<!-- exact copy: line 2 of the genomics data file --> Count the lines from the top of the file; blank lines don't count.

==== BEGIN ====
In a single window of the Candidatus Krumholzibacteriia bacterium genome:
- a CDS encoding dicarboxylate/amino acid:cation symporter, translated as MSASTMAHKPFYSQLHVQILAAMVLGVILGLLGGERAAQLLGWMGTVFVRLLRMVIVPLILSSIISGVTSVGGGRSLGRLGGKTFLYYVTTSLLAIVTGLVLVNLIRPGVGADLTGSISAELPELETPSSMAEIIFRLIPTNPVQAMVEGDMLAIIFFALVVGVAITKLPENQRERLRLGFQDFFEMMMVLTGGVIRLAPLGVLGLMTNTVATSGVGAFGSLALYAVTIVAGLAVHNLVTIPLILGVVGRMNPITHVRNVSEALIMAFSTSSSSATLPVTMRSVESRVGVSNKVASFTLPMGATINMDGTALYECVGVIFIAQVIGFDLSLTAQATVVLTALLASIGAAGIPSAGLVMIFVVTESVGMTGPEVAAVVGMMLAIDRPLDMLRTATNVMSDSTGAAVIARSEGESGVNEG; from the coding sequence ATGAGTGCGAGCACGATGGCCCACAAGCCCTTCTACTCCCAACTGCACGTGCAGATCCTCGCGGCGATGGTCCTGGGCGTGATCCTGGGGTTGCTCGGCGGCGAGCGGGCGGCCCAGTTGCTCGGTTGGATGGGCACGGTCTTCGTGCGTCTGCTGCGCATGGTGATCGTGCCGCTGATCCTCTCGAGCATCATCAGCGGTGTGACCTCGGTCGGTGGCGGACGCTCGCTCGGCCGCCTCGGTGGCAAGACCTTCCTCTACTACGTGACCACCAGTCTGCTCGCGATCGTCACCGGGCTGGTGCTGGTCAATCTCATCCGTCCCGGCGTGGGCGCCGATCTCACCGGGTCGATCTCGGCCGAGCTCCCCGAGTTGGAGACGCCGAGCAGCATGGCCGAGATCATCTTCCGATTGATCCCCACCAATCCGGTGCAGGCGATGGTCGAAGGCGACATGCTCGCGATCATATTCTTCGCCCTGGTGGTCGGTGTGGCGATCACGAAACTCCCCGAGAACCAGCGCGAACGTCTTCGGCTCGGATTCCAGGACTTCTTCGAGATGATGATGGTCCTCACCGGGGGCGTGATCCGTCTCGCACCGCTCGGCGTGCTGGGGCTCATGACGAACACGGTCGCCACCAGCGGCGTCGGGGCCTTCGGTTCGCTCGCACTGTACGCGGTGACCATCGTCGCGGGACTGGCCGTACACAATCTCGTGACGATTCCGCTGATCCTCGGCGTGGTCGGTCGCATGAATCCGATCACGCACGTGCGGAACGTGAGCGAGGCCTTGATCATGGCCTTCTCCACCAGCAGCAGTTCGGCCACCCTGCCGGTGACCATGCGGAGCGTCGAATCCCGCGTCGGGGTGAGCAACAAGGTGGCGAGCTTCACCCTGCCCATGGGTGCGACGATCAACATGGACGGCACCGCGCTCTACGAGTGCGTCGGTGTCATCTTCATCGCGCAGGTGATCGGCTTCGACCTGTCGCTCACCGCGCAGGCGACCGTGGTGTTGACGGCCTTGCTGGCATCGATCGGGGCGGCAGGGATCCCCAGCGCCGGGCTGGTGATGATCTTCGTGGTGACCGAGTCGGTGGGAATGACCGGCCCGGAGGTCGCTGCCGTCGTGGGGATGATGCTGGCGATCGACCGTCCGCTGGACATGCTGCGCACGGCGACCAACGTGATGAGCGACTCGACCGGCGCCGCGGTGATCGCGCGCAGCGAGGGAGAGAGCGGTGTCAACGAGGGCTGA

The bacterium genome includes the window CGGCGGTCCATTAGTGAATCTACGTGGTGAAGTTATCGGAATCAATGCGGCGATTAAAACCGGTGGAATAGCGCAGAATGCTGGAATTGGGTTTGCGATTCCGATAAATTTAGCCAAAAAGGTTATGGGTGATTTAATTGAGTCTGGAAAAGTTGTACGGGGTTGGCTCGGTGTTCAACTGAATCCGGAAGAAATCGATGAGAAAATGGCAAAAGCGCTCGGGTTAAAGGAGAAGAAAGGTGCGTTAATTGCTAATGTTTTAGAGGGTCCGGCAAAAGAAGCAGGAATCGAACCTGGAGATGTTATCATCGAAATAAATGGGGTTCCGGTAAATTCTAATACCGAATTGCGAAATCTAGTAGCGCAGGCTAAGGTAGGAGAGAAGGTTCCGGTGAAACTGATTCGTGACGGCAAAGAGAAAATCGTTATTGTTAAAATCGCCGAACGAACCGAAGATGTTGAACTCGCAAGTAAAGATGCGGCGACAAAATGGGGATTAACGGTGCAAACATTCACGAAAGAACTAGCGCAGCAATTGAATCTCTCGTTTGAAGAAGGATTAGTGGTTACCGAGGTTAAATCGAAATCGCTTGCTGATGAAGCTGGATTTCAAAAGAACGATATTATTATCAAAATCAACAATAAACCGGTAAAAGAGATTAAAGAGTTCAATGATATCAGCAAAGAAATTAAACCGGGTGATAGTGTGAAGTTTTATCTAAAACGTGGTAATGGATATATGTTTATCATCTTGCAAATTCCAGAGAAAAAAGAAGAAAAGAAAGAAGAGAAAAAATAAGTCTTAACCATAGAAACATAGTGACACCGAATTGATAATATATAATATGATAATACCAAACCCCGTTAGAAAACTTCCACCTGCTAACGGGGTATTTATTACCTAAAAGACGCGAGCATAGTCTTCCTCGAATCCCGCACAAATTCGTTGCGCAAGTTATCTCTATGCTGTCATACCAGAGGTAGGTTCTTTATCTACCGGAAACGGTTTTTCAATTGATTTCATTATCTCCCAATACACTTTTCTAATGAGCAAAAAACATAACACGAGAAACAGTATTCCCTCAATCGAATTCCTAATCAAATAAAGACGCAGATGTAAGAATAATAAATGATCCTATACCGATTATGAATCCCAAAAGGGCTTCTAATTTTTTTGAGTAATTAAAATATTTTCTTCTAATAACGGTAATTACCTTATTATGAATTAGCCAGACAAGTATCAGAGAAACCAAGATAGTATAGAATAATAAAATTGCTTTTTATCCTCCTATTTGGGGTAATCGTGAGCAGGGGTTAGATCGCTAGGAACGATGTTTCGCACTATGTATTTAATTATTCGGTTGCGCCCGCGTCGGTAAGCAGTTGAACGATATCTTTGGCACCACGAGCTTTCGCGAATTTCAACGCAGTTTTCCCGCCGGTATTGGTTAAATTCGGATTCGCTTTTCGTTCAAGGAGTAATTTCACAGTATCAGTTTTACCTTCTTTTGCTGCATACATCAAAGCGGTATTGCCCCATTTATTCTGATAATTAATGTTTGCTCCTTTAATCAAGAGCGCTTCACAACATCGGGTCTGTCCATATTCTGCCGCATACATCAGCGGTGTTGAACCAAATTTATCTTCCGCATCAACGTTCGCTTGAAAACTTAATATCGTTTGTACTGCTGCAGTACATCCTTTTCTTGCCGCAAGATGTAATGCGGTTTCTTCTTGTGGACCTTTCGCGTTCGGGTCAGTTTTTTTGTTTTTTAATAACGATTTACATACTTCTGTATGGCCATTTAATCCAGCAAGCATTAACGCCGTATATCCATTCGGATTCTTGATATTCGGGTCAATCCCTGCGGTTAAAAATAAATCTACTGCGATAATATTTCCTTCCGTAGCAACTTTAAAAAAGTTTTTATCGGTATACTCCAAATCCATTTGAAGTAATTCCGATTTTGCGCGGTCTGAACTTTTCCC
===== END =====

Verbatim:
- a CDS encoding dicarboxylate/amino acid:cation symporter, translated as MSASTMAHKPFYSQLHVQILAAMVLGVILGLLGGERAAQLLGWMGTVFVRLLRMVIVPLILSSIISGVTSVGGGRSLGRLGGKTFLYYVTTSLLAIVTGLVLVNLIRPGVGADLTGSISAELPELETPSSMAEIIFRLIPTNPVQAMVEGDMLAIIFFALVVGVAITKLPENQRERLRLGFQDFFEMMMVLTGGVIRLAPLGVLGLMTNTVATSGVGAFGSLALYAVTIVAGLAVHNLVTIPLILGVVGRMNPITHVRNVSEALIMAFSTSSSSATLPVTMRSVESRVGVSNKVASFTLPMGATINMDGTALYECVGVIFIAQVIGFDLSLTAQATVVLTALLASIGAAGIPSAGLVMIFVVTESVGMTGPEVAAVVGMMLAIDRPLDMLRTATNVMSDSTGAAVIARSEGESGVNEG; from the coding sequence ATGAGTGCGAGCACGATGGCCCACAAGCCCTTCTACTCCCAACTGCACGTGCAGATCCTCGCGGCGATGGTCCTGGGCGTGATCCTGGGGTTGCTCGGCGGCGAGCGGGCGGCCCAGTTGCTCGGTTGGATGGGCACGGTCTTCGTGCGTCTGCTGCGCATGGTGATCGTGCCGCTGATCCTCTCGAGCATCATCAGCGGTGTGACCTCGGTCGGTGGCGGACGCTCGCTCGGCCGCCTCGGTGGCAAGACCTTCCTCTACTACGTGACCACCAGTCTGCTCGCGATCGTCACCGGGCTGGTGCTGGTCAATCTCATCCGTCCCGGCGTGGGCGCCGATCTCACCGGGTCGATCTCGGCCGAGCTCCCCGAGTTGGAGACGCCGAGCAGCATGGCCGAGATCATCTTCCGATTGATCCCCACCAATCCGGTGCAGGCGATGGTCGAAGGCGACATGCTCGCGATCATATTCTTCGCCCTGGTGGTCGGTGTGGCGATCACGAAACTCCCCGAGAACCAGCGCGAACGTCTTCGGCTCGGATTCCAGGACTTCTTCGAGATGATGATGGTCCTCACCGGGGGCGTGATCCGTCTCGCACCGCTCGGCGTGCTGGGGCTCATGACGAACACGGTCGCCACCAGCGGCGTCGGGGCCTTCGGTTCGCTCGCACTGTACGCGGTGACCATCGTCGCGGGACTGGCCGTACACAATCTCGTGACGATTCCGCTGATCCTCGGCGTGGTCGGTCGCATGAATCCGATCACGCACGTGCGGAACGTGAGCGAGGCCTTGATCATGGCCTTCTCCACCAGCAGCAGTTCGGCCACCCTGCCGGTGACCATGCGGAGCGTCGAATCCCGCGTCGGGGTGAGCAACAAGGTGGCGAGCTTCACCCTGCCCATGGGTGCGACGATCAACATGGACGGCACCGCGCTCTACGAGTGCGTCGGTGTCATCTTCATCGCGCAGGTGATCGGCTTCGACCTGTCGCTCACCGCGCAGGCGACCGTGGTGTTGACGGCCTTGCTGGCATCGATCGGGGCGGCAGGGATCCCCAGCGCCGGGCTGGTGATGATCTTCGTGGTGACCGAGTCGGTGGGAATGACCGGCCCGGAGGTCGCTGCCGTCGTGGGGATGATGCTGGCGATCGACCGTCCGCTGGACATGCTGCGCACGGCGACCAACGTGATGAGCGACTCGACCGGCGCCGCGGTGATCGCGCGCAGCGAGGGAGAGAGCGGTGTCAACGAGGGCTGA